Gurnee Mayor Kovarik, Trustee Morris continuing political rivalry for April election

Trustee running to unseat Gurnee mayor

Updated 12/27/2012 11:03 PM
  • Kristina Kovarik

    Kristina Kovarik

  • Kirk Morris

    Kirk Morris

Two Gurnee political rivals will continue with their differences, this time as mayoral opponents.

Mayor Kristina Kovarik will have to defeat Trustee Kirk Morris to gain a third 4-year term. Morris was elected as a village board trustee in 2009.

Kovarik and Morris have been at odds for more than three years since she removed the trustee's private foundation as developer of the Heroes of Freedom Memorial Park in honor of troops who died in Iraq and Afghanistan, on taxpayer-owned property on Old Grand Avenue.

Morris sued the village government and Kovarik over her decision in January 2010. Kovarik said Morris accomplished little toward bringing Heroes of Freedom to reality from 2004 through 2009.

Village board members approved a lawsuit settlement Wednesday that'll include a $200,000 payment from Gurnee's insurance carrier to the foundation for design work and other efforts to improve the vacant 1-acre site. The Pfc. Geoffrey Morris Memorial Foundation -- named for the trustee's son, a Marine who was killed in Iraq in 2004 -- also will be allowed to use the Heroes of Freedom name.

Saying he wanted to be sure the lawsuit settlement was in place, Morris filed the necessary paperwork to run for mayor just 40 minutes before the legal deadline Wednesday.

"I think we need to bring back integrity and honesty and some common sense to the (mayor's job)," said Morris, who was unsuccessful when he ran in a Republican congressional primary in 2008.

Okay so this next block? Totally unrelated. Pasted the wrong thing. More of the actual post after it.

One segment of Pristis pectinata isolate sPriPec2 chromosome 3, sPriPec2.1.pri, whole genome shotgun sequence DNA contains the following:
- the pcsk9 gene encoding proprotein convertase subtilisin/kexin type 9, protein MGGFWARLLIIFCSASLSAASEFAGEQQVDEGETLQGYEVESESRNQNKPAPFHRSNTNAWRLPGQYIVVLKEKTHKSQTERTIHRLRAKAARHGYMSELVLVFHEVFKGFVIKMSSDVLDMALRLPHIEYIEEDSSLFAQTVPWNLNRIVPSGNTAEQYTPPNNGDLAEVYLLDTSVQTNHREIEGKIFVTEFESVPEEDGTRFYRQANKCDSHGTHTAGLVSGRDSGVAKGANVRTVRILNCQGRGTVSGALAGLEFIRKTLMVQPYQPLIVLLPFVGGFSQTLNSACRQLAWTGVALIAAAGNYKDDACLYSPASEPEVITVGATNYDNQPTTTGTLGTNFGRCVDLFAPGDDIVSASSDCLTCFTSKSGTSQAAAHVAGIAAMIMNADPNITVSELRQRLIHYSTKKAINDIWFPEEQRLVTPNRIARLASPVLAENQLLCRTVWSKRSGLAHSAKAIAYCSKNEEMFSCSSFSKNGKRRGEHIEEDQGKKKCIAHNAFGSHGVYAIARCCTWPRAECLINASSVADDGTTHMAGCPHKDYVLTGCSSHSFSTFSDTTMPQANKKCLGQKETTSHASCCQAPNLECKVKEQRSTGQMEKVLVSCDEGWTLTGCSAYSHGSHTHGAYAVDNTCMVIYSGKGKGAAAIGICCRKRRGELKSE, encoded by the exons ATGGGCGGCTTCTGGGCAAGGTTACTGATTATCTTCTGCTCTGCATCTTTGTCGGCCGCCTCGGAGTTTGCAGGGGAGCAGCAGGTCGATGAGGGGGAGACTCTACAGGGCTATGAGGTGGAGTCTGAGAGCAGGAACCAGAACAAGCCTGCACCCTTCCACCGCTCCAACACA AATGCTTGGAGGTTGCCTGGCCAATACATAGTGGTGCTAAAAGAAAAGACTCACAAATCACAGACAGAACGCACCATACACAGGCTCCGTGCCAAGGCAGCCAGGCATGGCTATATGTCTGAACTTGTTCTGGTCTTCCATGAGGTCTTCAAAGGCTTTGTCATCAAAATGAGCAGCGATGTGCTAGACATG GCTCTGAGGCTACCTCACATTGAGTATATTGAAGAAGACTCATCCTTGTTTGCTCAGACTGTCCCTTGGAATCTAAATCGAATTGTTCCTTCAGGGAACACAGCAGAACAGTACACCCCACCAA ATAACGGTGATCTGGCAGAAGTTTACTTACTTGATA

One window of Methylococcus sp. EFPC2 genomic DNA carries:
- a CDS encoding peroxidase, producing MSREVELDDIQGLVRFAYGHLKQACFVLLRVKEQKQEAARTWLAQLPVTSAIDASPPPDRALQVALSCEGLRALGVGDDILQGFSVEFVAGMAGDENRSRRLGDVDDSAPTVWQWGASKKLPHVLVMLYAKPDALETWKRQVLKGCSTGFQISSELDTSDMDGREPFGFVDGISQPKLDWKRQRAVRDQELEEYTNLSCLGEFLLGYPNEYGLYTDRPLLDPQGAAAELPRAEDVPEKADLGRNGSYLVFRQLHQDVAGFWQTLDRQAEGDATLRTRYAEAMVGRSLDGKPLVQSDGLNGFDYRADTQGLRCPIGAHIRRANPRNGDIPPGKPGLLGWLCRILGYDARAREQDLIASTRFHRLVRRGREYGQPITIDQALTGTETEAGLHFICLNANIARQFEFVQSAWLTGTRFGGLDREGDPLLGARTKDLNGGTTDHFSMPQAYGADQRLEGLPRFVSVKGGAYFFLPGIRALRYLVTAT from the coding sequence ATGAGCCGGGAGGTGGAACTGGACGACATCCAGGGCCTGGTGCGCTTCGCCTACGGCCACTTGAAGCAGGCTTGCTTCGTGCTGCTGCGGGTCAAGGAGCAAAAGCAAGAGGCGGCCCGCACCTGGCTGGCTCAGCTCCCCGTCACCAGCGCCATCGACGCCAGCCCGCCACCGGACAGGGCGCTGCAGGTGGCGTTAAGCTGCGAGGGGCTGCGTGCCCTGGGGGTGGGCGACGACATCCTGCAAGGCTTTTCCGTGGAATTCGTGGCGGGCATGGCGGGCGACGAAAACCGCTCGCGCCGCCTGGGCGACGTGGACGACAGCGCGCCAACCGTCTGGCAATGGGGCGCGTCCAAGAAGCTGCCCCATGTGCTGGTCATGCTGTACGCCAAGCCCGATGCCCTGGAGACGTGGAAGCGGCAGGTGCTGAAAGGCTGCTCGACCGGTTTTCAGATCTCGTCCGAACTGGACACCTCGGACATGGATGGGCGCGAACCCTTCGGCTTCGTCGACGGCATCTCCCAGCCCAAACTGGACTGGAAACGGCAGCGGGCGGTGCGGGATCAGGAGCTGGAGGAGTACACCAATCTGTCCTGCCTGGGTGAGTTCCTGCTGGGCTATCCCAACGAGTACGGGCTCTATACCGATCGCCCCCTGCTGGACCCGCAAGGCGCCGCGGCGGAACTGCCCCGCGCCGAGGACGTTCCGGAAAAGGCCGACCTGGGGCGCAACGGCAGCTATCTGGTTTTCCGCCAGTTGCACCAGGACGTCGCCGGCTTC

Morris' decision to run for mayor was somewhat surprising, Kovarik said, but she's ready for the challenge and believes residents have been satisfied with her leadership.

"I love the Democratic process," Kovarik said. "The voters should have a choice."

Kovarik was a trustee when she defeated Donald Rudny to become mayor in 2005. She crushed Trustee Greg Garner and Anthony "Tony" Maniscalco in 2009.

On the issues, Morris objected to a $139,000 retirement/settlement package for former Police Chief Robert Jones that a village board majority, with Kovarik's backing, approved in September 2011.

Documents later released by the village, in response to Freedom of Information Act requests, showed Jones was accused of sexual harassment and using employees for personal errands in internal complaints when he opted to retire with the deal.

Kovarik said Gurnee could have faced a large legal bill if it persisted with an investigation of Jones and that the severance package was proper and in accordance with village personnel policies.

Morris claimed trustees didn't have enough time to study the eight-page agreement involving Jones and that the public should have been given details about his departure. He said Kovarik has been behind some "foolhardy decisions" that spurred him to run for mayor.

"I'm fired up, pumped up and ready to roll," Morris said.

Kovarik said she's as energized as Morris for the campaign. She contends Morris is not always prepared for village board meetings and doesn't offer meaningful explanations about his "no" votes on issues.

"He's not as engaged as my experience has been with other trustees or when I was a trustee," Kovarik said.

Morris was one of two trustees who voted against spending about $14,000 as the village's share of the continuation of a Gurnee's Got It! marketing campaign in 2011. Kovarik pushed the idea to boost village retail sales, but Morris questioned the campaign's effectiveness.

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